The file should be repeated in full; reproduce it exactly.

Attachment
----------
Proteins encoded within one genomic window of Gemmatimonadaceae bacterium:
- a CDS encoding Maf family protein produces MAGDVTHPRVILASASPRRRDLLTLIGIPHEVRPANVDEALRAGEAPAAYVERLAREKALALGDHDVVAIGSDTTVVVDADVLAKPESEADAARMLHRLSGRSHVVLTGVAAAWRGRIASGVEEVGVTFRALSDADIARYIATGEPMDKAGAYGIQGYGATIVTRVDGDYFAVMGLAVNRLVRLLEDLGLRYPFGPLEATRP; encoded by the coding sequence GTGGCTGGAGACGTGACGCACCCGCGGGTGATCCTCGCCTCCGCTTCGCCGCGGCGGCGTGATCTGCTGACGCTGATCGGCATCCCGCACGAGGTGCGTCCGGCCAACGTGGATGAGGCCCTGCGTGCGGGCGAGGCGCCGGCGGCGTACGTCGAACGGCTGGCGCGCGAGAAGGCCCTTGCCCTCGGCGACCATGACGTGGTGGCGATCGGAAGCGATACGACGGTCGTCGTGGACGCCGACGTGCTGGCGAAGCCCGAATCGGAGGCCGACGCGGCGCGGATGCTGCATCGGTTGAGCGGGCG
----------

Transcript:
Proteins encoded within one genomic window of Gemmatimonadaceae bacterium:
- a CDS encoding Maf family protein produces MAGDVTHPRVILASASPRRRDLLTLIGIPHEVRPANVDEALRAGEAPAAYVERLAREKALALGDHDVVAIGSDTTVVVDADVLAKPESEADAARMLHRLSGRSHVVLTGVAAAWRGRIASGVEEVGVTFRALSDADIARYIATGEPMDKAGAYGIQGYGATIVTRVDGDYFAVMGLAVNRLVRLLEDLGLRYPFGPLEATRP; encoded by the coding sequence GTGGCTGGAGACGTGACGCACCCGCGGGTGATCCTCGCCTCCGCTTCGCCGCGGCGGCGTGATCTGCTGACGCTGATCGGCATCCCGCACGAGGTGCGTCCGGCCAACGTGGATGAGGCCCTGCGTGCGGGCGAGGCGCCGGCGGCGTACGTCGAACGGCTGGCGCGCGAGAAGGCCCTTGCCCTCGGCGACCATGACGTGGTGGCGATCGGAAGCGATACGACGGTCGTCGTGGACGCCGACGTGCTGGCGAAGCCCGAATCGGAGGCCGACGCGGCGCGGATGCTGCATCGGTTGAGCGGGCG